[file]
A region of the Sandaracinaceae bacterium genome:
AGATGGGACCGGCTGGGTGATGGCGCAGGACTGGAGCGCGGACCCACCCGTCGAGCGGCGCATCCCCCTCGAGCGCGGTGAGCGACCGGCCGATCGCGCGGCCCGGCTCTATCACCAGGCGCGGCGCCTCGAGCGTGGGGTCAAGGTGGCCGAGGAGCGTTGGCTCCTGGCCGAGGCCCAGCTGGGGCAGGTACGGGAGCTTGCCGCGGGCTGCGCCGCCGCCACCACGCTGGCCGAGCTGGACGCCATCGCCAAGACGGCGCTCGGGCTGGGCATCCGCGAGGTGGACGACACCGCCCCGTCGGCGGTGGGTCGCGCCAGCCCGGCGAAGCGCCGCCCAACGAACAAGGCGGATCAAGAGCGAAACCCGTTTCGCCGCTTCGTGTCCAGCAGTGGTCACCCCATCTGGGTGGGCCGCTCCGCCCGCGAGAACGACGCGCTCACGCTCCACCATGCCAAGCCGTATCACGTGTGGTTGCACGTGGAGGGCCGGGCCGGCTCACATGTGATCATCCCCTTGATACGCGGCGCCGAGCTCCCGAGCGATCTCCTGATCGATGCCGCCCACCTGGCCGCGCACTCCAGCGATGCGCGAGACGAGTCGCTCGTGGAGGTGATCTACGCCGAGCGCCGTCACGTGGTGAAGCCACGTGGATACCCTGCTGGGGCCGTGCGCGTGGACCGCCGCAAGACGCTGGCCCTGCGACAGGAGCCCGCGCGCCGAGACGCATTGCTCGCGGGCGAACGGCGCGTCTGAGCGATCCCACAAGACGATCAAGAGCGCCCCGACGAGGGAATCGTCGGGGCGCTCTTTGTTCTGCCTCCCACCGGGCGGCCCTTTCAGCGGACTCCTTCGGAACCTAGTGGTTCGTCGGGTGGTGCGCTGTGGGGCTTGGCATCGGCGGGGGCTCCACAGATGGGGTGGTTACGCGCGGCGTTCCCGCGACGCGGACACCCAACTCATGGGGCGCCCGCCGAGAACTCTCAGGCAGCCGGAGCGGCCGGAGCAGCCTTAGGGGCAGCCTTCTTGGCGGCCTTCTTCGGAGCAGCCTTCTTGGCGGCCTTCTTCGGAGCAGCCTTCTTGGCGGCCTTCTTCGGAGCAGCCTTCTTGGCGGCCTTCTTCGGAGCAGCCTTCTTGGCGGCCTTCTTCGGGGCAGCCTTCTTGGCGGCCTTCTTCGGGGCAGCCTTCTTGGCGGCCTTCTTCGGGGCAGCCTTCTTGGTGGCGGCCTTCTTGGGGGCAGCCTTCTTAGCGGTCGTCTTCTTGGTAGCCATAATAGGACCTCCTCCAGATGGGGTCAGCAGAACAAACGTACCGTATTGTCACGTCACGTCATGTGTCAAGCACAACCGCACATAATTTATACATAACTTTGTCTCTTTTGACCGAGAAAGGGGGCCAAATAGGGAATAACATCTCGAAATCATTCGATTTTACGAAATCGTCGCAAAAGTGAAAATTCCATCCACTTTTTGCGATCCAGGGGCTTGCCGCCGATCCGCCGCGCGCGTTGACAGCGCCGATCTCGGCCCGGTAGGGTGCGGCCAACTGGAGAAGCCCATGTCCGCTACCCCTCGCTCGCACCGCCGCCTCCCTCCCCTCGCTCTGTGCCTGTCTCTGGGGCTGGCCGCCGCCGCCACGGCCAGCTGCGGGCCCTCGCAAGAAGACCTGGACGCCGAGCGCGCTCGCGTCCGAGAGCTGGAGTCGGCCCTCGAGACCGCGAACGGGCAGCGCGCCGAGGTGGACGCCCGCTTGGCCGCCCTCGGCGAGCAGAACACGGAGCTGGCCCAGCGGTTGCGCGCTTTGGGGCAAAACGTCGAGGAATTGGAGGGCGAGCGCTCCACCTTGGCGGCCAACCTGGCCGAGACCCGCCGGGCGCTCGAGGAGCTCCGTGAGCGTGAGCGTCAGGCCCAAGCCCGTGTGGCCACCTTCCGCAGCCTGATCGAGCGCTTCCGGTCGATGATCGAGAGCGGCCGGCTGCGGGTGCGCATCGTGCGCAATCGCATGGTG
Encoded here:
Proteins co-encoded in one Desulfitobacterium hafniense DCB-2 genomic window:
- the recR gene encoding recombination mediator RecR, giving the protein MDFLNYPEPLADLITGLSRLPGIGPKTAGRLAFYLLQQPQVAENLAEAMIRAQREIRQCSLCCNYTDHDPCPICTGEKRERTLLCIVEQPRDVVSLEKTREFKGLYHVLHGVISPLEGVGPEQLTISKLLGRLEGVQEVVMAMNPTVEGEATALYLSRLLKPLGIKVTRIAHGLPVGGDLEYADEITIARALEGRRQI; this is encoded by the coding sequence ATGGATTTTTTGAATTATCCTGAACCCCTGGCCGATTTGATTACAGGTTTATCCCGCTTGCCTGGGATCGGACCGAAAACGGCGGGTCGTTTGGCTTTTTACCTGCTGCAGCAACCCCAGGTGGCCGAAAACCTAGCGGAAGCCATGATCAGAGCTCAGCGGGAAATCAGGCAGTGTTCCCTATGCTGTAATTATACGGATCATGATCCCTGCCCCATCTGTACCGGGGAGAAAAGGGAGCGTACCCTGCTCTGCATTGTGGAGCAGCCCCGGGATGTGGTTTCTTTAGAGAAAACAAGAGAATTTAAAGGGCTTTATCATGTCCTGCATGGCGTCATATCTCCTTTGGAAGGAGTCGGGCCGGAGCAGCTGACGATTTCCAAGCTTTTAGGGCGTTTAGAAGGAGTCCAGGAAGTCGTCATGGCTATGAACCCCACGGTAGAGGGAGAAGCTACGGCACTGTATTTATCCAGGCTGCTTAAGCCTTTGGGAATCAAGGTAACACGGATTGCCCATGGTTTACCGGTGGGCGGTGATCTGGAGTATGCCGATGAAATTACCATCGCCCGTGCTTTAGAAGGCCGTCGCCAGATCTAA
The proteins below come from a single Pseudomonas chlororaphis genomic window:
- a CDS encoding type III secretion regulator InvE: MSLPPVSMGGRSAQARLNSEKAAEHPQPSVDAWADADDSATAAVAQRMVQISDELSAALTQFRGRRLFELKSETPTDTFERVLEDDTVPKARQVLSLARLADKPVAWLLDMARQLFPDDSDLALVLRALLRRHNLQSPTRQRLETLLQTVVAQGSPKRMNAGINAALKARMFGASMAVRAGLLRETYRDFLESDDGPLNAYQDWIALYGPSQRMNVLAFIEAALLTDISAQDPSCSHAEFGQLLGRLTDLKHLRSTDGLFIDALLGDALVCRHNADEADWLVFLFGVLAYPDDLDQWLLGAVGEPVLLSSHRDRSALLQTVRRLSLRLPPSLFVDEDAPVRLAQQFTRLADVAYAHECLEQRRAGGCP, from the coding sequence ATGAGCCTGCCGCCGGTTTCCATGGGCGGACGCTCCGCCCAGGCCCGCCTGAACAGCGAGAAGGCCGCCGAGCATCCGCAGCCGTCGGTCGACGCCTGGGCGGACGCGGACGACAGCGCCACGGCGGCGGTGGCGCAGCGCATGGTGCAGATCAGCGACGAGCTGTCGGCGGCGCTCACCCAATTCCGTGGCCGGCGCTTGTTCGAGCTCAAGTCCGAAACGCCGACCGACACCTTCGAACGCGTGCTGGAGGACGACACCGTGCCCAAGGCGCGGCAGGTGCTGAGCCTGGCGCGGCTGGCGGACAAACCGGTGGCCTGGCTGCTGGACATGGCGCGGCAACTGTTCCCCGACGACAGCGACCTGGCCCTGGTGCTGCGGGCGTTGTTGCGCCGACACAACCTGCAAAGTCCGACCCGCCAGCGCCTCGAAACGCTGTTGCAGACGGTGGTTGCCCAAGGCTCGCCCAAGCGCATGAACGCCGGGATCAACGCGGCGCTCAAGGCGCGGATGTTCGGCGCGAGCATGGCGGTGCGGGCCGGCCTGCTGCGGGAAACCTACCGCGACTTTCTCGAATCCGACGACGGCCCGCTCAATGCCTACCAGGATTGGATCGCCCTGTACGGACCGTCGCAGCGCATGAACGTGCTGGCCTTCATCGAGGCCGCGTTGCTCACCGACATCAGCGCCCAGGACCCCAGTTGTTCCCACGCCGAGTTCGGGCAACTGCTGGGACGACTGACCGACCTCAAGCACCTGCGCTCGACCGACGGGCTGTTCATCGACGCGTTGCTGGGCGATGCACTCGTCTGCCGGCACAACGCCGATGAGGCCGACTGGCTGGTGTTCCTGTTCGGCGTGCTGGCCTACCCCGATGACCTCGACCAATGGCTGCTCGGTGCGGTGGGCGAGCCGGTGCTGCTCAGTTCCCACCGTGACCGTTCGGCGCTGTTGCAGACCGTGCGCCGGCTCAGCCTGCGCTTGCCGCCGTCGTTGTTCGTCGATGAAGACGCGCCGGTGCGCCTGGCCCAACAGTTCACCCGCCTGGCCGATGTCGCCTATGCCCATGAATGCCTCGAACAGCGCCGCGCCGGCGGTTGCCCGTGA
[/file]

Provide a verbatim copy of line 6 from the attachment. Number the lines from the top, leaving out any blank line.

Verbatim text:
The proteins below come from a single Pseudomonas chlororaphis genomic window: